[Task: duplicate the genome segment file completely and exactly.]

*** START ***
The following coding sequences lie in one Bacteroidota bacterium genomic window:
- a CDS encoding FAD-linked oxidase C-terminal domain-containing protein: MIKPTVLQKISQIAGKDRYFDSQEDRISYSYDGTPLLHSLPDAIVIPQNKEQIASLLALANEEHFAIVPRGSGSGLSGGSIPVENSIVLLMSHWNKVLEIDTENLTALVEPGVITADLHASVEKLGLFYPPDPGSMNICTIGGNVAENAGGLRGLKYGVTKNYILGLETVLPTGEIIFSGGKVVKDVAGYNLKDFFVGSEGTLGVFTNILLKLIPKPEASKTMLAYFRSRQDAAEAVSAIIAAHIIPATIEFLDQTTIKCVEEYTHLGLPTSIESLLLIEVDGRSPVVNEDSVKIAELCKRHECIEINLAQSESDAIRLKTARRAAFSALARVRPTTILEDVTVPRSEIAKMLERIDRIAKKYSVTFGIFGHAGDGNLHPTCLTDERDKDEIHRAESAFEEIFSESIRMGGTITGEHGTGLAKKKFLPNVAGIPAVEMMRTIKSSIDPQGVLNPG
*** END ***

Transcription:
The following coding sequences lie in one Bacteroidota bacterium genomic window:
- a CDS encoding FAD-linked oxidase C-terminal domain-containing protein: MIKPTVLQKISQIAGKDRYFDSQEDRISYSYDGTPLLHSLPDAIVIPQNKEQIASLLALANEEHFAIVPRGSGSGLSGGSIPVENSIVLLMSHWNKVLEIDTENLTALVEPGVITADLHASVEKLGLFYPPDPGSMNICTIGGNVAENAGGLRGLKYGVTKNYILGLETVLPTGEIIFSGGKVVKDVAGYNLKDFFVGSEGTLGVFTNILLKLIPKPEASKTMLAYFRSRQDAAEAVSAIIAAHIIPATIEFLDQTTIKCVEEYTHLGLPTSIESLLLIEVDGRSPVVNEDSVKIAELCKRHECIEINLAQSESDAIRLKTARRAAFSALARVRPTTILEDVTVPRSEIAKMLERIDRIAKKYSVTFGIFGHAGDGNLHPTCLTDERDKDEIHRAESAFEEIFSESIRMGGTITGEHGTGLAKKKFLPNVAGIPAVEMMRTIKSSIDPQGVLNPG